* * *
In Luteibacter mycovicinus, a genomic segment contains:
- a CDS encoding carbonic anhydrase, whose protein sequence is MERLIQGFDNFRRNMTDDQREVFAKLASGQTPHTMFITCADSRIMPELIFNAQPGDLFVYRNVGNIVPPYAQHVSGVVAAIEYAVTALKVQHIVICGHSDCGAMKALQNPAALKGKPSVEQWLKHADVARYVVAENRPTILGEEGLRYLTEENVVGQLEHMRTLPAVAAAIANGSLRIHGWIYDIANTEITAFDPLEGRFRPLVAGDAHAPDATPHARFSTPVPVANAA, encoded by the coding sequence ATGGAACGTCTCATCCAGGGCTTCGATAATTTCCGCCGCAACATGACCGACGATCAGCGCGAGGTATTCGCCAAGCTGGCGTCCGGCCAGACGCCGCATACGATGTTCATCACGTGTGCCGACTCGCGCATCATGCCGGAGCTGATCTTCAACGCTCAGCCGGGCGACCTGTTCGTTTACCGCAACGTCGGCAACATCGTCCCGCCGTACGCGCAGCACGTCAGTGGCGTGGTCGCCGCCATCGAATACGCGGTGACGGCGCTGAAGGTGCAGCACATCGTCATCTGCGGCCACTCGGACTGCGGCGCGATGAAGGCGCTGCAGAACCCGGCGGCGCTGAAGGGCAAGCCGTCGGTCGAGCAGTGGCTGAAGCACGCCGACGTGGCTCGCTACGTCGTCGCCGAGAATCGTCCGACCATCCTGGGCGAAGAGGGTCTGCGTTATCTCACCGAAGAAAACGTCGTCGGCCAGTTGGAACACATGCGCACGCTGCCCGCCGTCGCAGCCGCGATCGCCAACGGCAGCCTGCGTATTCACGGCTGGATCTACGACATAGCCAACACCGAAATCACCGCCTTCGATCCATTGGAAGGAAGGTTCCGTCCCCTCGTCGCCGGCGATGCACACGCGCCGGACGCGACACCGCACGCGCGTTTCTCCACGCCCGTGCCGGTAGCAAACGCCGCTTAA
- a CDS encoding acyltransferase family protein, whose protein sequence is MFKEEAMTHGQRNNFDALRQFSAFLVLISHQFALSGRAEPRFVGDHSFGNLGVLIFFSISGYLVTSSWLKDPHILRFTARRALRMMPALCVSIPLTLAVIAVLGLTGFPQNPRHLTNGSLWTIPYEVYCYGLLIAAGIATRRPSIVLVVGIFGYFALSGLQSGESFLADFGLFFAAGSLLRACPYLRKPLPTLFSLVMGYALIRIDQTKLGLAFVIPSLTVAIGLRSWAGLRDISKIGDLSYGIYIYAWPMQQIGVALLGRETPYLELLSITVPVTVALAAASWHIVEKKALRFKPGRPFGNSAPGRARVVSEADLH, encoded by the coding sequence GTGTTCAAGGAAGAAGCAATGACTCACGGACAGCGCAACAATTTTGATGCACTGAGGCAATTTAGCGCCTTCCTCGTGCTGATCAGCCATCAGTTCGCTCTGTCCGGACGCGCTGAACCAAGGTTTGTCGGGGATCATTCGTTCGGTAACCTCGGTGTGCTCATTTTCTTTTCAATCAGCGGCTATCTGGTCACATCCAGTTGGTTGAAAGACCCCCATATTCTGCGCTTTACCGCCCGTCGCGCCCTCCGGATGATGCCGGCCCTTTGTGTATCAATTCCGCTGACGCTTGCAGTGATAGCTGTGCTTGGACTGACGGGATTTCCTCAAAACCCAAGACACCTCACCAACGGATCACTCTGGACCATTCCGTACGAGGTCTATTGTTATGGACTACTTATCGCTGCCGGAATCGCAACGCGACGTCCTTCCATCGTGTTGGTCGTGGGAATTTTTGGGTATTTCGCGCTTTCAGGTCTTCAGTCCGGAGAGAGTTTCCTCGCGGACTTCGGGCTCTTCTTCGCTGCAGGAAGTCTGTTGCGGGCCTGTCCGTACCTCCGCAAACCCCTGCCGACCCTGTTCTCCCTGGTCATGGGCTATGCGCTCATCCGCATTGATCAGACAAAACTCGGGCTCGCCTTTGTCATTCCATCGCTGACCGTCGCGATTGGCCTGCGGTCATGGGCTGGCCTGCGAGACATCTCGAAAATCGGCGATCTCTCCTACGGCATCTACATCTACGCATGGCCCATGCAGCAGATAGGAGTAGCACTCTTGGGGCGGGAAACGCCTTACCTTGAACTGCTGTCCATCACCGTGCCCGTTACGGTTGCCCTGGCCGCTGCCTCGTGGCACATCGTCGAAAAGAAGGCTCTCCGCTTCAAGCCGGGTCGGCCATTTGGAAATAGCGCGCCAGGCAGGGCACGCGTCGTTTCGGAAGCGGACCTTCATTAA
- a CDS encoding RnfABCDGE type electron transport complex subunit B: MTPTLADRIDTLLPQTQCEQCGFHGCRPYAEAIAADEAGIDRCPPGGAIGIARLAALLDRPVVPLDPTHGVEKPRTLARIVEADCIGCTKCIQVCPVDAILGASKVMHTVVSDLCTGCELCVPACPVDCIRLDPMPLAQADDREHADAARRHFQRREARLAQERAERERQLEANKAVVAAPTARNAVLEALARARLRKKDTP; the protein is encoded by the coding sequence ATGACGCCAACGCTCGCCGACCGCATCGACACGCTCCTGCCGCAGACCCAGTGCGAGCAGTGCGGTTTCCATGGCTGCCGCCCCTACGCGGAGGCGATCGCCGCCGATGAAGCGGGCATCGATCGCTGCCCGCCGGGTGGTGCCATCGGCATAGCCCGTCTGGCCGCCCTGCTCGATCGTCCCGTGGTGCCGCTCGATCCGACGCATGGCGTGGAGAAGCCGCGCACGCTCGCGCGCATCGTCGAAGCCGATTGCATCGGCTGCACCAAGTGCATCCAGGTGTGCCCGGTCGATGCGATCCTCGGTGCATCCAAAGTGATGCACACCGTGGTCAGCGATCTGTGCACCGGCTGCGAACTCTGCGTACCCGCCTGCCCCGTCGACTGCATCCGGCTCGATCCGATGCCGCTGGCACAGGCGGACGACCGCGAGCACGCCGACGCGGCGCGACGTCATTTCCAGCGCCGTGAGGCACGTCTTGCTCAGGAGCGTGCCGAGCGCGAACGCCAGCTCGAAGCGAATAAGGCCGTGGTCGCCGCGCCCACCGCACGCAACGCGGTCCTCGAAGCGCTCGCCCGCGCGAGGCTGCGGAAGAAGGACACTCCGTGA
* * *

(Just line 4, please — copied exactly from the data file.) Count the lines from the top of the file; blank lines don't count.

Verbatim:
- a CDS encoding RnfABCDGE type electron transport complex subunit B: MTPTLADRIDTLLPQTQCEQCGFHGCRPYAEAIAADEAGIDRCPPGGAIGIARLAALLDRPVVPLDPTHGVEKPRTLARIVEADCIGCTKCIQVCPVDAILGASKVMHTVVSDLCTGCELCVPACPVDCIRLDPMPLAQADDREHADAARRHFQRREARLAQERAERERQLEANKAVVAAPTARNAVLEALARARLRKKDTP; the protein is encoded by the coding sequence ATGACGCCAACGCTCGCCGACCGCATCGACACGCTCCTGCCGCAGACCCAGTGCGAGCAGTGCGGTTTCCATGGCTGCCGCCCCTACGCGGAGGCGATCGCCGCCGATGAAGCGGGCATCGATCGCTGCCCGCCGGGTGGTGCCATCGGCATAGCCCGTCTGGCCGCCCTGCTCGATCGTCCCGTGGTGCCGCTCGATCCGACGCATGGCGTGGAGAAGCCGCGCACGCTCGCGCGCATCGTCGAAGCCGATTGCATCGGCTGCACCAAGTGCATCCAGGTGTGCCCGGTCGATGCGATCCTCGGTGCATCCAAAGTGATGCACACCGTGGTCAGCGATCTGTGCACCGGCTGCGAACTCTGCGTACCCGCCTGCCCCGTCGACTGCATCCGGCTCGATCCGATGCCGCTGGCACAGGCGGACGACCGCGAGCACGCCGACGCGGCGCGACGTCATTTCCAGCGCCGTGAGGCACGTCTTGCTCAGGAGCGTGCCGAGCGCGAACGCCAGCTCGAAGCGAATAAGGCCGTGGTCGCCGCGCCCACCGCACGCAACGCGGTCCTCGAAGCGCTCGCCCGCGCGAGGCTGCGGAAGAAGGACACTCCGTGA